The General Epidemiology Track combines broad training in public health with specific training in the principles and methods of epidemiology. The degree requirements include course work in epidemiology, biostatistics, health disparities, environmental health, and social and behavioral sciences, as well as a practicum experience in a public health agency; and completion of either a capstone project or a research-based master's thesis. Students may select the Epidemiology MPH General Track or the Epidemiology MPH Maternal and Child Health Track.
Research Institutes and organizations, HMOs; Local, State and National government; non profit public health agencies, or PhD or MD plus MPH; Academia
The GRE has been permanently eliminated from admissions for all Department of Epidemiology graduate programs; goal statement demonstrating good understanding or Epidemiology and role of training in career; excellent references that speak to qualifications for training/career in epidemiology; Personal History Statement; Resume/CV; Transcripts. The program is competitive.
Concurrent Option: MD/MPH, MPH/MHA, MPH/MAIS, MPH/PhD Anthropology
Application Deadline: Dec. 1 for Autumn Quarter admissions
Upon satisfactory completion of the MPH in Epidemiology, graduates will be able to:
- Meet the generic SPH learning objectives for the MPH degree;
- Meet the Core-Specific Learning Objectives for all MPH students;
- Define and calculate measures of disease frequency and measures of association between risk factors and disease;
- Describe the major epidemiologic research study designs and their advantages and limitations;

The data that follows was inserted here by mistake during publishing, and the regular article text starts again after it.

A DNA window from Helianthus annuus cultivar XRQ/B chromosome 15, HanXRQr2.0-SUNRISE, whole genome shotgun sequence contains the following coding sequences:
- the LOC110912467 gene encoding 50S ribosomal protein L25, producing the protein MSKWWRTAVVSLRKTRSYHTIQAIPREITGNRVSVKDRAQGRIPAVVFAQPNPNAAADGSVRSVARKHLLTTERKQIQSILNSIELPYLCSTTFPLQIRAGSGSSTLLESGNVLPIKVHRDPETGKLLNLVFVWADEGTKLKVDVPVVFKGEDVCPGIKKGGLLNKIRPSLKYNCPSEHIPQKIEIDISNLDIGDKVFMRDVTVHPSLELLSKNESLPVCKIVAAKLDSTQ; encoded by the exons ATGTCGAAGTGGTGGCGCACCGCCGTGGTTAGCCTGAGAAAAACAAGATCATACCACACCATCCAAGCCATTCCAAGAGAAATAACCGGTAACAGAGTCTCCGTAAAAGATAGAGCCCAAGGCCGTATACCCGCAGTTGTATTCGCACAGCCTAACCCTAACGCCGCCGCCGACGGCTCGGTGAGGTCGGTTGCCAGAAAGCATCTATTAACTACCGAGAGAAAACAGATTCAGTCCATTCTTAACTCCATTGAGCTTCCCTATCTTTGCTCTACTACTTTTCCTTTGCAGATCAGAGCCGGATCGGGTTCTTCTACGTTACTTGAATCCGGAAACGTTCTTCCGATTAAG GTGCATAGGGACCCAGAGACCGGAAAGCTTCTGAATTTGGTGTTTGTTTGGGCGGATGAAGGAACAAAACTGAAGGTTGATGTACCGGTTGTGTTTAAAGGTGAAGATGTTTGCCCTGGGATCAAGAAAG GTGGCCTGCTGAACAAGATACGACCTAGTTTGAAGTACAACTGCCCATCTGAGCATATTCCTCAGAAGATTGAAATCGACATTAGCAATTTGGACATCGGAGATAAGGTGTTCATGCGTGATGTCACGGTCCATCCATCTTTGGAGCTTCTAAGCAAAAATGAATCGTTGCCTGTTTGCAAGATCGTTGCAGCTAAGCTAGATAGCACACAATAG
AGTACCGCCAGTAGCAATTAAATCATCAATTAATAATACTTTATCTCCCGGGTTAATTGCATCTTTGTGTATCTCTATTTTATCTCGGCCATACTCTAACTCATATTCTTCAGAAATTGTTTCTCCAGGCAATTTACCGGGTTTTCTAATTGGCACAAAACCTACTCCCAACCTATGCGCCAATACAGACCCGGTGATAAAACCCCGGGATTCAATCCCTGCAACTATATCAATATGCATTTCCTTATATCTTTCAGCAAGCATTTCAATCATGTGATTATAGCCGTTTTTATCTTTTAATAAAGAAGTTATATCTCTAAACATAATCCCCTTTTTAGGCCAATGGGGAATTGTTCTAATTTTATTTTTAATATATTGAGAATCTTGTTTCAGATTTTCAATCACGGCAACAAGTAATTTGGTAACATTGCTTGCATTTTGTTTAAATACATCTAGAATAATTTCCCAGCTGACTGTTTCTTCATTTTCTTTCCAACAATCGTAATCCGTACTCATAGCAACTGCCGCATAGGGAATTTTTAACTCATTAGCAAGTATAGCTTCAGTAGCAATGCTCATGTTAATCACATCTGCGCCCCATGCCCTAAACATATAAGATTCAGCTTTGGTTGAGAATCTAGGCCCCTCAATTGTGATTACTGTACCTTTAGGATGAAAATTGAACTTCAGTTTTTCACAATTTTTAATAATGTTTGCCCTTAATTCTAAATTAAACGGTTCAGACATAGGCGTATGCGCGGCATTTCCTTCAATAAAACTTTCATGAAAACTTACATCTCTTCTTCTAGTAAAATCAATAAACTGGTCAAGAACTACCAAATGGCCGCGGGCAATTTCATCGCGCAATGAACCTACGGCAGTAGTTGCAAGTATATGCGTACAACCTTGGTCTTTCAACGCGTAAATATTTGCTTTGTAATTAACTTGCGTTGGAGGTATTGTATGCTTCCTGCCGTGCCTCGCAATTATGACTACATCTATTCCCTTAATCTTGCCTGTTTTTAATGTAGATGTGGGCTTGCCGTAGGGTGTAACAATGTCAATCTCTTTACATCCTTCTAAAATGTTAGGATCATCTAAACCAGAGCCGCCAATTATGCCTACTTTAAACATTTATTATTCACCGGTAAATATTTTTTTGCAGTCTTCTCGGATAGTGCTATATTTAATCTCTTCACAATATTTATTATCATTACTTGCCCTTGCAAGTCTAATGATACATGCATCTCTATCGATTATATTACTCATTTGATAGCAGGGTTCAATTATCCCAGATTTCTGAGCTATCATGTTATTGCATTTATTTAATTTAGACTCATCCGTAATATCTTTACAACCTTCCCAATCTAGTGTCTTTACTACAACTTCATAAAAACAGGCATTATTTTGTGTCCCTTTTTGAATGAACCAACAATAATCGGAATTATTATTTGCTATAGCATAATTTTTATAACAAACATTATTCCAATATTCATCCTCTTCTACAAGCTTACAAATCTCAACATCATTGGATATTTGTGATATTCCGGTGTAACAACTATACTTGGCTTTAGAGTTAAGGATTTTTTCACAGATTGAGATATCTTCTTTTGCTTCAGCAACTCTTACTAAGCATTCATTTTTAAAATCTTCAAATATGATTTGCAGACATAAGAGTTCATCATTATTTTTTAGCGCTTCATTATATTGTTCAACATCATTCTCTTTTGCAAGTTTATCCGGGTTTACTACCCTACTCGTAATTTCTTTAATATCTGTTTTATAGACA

- Describe the major sources of bias in epidemiologic research (confounding, selection bias and measurement error) and the ways to evaluate and reduce the bias;
- Evaluate effect modification;
- Apply criteria to support whether an association is causal;
- Understand the basic terms and methods used in outbreak investigation, infectious disease epidemiology, chronic disease epidemiology, disease prevention trials and evaluation of screening tests;
- Critically review the scientific literature, synthesize the findings across studies, and make appropriate public health recommendations based on current knowledge;
- Design an epidemiologic study to address a question of interest;
- Interpret results of an epidemiologic study, including the relation to findings from other epidemiologic studies, the potential biological and/or social mechanisms, the limitations of the study, and the public health implications;
- Write a clear description of the rationale, methods, results and interpretation of an epidemiologic investigation;
- Apply epidemiologic skills in a public health setting, specifically in the formulation or application of public health programs or policies; and
- For those in the International Health track or the Maternal and Child Health Track, meet the additional learning objectives of those tracks.